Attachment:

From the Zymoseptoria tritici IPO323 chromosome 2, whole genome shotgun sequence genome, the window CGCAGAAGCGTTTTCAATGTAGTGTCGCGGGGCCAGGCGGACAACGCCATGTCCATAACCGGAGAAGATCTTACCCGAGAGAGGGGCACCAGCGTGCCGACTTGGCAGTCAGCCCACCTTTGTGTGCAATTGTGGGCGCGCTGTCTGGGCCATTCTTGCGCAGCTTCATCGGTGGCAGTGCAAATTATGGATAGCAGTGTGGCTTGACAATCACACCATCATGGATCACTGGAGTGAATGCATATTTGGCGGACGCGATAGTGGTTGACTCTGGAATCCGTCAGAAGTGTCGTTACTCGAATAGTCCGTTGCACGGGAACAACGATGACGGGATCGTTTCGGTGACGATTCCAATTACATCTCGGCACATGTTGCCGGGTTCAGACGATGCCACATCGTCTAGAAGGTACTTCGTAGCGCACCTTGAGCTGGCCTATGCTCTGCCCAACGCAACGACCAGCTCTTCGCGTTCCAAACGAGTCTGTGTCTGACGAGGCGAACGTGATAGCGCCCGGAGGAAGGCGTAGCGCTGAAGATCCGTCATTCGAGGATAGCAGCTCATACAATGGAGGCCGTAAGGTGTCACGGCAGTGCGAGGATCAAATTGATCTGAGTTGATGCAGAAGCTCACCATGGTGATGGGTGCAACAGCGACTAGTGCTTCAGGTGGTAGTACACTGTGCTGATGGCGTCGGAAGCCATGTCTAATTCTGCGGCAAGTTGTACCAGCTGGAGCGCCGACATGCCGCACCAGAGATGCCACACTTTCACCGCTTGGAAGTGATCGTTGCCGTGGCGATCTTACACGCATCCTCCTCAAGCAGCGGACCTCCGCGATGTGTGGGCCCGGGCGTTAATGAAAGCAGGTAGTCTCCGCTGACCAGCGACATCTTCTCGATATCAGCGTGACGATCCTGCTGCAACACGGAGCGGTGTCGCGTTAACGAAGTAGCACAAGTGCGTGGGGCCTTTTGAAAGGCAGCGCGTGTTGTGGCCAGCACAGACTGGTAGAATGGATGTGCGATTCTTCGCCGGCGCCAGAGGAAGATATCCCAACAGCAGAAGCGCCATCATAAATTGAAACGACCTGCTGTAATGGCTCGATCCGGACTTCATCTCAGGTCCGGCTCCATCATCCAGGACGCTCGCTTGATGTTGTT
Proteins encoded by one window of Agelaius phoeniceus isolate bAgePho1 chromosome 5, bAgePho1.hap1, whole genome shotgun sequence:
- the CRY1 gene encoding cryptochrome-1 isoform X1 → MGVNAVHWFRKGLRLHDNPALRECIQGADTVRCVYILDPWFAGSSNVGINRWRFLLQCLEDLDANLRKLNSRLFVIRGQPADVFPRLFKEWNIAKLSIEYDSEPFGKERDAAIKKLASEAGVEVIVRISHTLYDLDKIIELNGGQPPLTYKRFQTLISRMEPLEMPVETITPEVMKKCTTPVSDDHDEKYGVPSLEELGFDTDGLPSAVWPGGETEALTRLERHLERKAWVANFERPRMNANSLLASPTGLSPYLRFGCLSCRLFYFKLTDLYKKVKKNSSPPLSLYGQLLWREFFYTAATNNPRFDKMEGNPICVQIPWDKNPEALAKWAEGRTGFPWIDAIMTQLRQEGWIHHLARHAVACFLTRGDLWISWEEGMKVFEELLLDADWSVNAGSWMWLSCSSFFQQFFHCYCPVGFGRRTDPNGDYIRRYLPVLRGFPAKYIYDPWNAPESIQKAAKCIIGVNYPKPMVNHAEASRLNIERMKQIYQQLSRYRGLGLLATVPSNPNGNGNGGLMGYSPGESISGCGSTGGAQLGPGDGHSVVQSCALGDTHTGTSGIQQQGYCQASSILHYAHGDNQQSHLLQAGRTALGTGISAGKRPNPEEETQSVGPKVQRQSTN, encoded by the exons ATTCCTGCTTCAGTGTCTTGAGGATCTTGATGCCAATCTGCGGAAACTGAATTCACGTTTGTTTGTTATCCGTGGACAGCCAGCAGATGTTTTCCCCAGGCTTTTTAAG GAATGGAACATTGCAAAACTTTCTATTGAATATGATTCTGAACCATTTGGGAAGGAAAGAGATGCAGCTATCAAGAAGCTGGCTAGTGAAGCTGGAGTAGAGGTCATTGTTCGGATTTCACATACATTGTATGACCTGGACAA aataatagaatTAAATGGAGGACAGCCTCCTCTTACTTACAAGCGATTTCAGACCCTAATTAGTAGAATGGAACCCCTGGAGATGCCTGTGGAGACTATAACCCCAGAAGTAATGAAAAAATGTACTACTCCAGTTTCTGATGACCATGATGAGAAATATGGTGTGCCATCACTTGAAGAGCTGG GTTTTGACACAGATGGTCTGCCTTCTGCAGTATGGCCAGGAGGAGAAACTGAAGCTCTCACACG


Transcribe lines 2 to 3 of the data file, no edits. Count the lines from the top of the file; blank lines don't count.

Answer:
Proteins encoded by one window of Agelaius phoeniceus isolate bAgePho1 chromosome 5, bAgePho1.hap1, whole genome shotgun sequence:
- the CRY1 gene encoding cryptochrome-1 isoform X1 → MGVNAVHWFRKGLRLHDNPALRECIQGADTVRCVYILDPWFAGSSNVGINRWRFLLQCLEDLDANLRKLNSRLFVIRGQPADVFPRLFKEWNIAKLSIEYDSEPFGKERDAAIKKLASEAGVEVIVRISHTLYDLDKIIELNGGQPPLTYKRFQTLISRMEPLEMPVETITPEVMKKCTTPVSDDHDEKYGVPSLEELGFDTDGLPSAVWPGGETEALTRLERHLERKAWVANFERPRMNANSLLASPTGLSPYLRFGCLSCRLFYFKLTDLYKKVKKNSSPPLSLYGQLLWREFFYTAATNNPRFDKMEGNPICVQIPWDKNPEALAKWAEGRTGFPWIDAIMTQLRQEGWIHHLARHAVACFLTRGDLWISWEEGMKVFEELLLDADWSVNAGSWMWLSCSSFFQQFFHCYCPVGFGRRTDPNGDYIRRYLPVLRGFPAKYIYDPWNAPESIQKAAKCIIGVNYPKPMVNHAEASRLNIERMKQIYQQLSRYRGLGLLATVPSNPNGNGNGGLMGYSPGESISGCGSTGGAQLGPGDGHSVVQSCALGDTHTGTSGIQQQGYCQASSILHYAHGDNQQSHLLQAGRTALGTGISAGKRPNPEEETQSVGPKVQRQSTN, encoded by the exons ATTCCTGCTTCAGTGTCTTGAGGATCTTGATGCCAATCTGCGGAAACTGAATTCACGTTTGTTTGTTATCCGTGGACAGCCAGCAGATGTTTTCCCCAGGCTTTTTAAG GAATGGAACATTGCAAAACTTTCTATTGAATATGATTCTGAACCATTTGGGAAGGAAAGAGATGCAGCTATCAAGAAGCTGGCTAGTGAAGCTGGAGTAGAGGTCATTGTTCGGATTTCACATACATTGTATGACCTGGACAA aataatagaatTAAATGGAGGACAGCCTCCTCTTACTTACAAGCGATTTCAGACCCTAATTAGTAGAATGGAACCCCTGGAGATGCCTGTGGAGACTATAACCCCAGAAGTAATGAAAAAATGTACTACTCCAGTTTCTGATGACCATGATGAGAAATATGGTGTGCCATCACTTGAAGAGCTGG GTTTTGACACAGATGGTCTGCCTTCTGCAGTATGGCCAGGAGGAGAAACTGAAGCTCTCACACG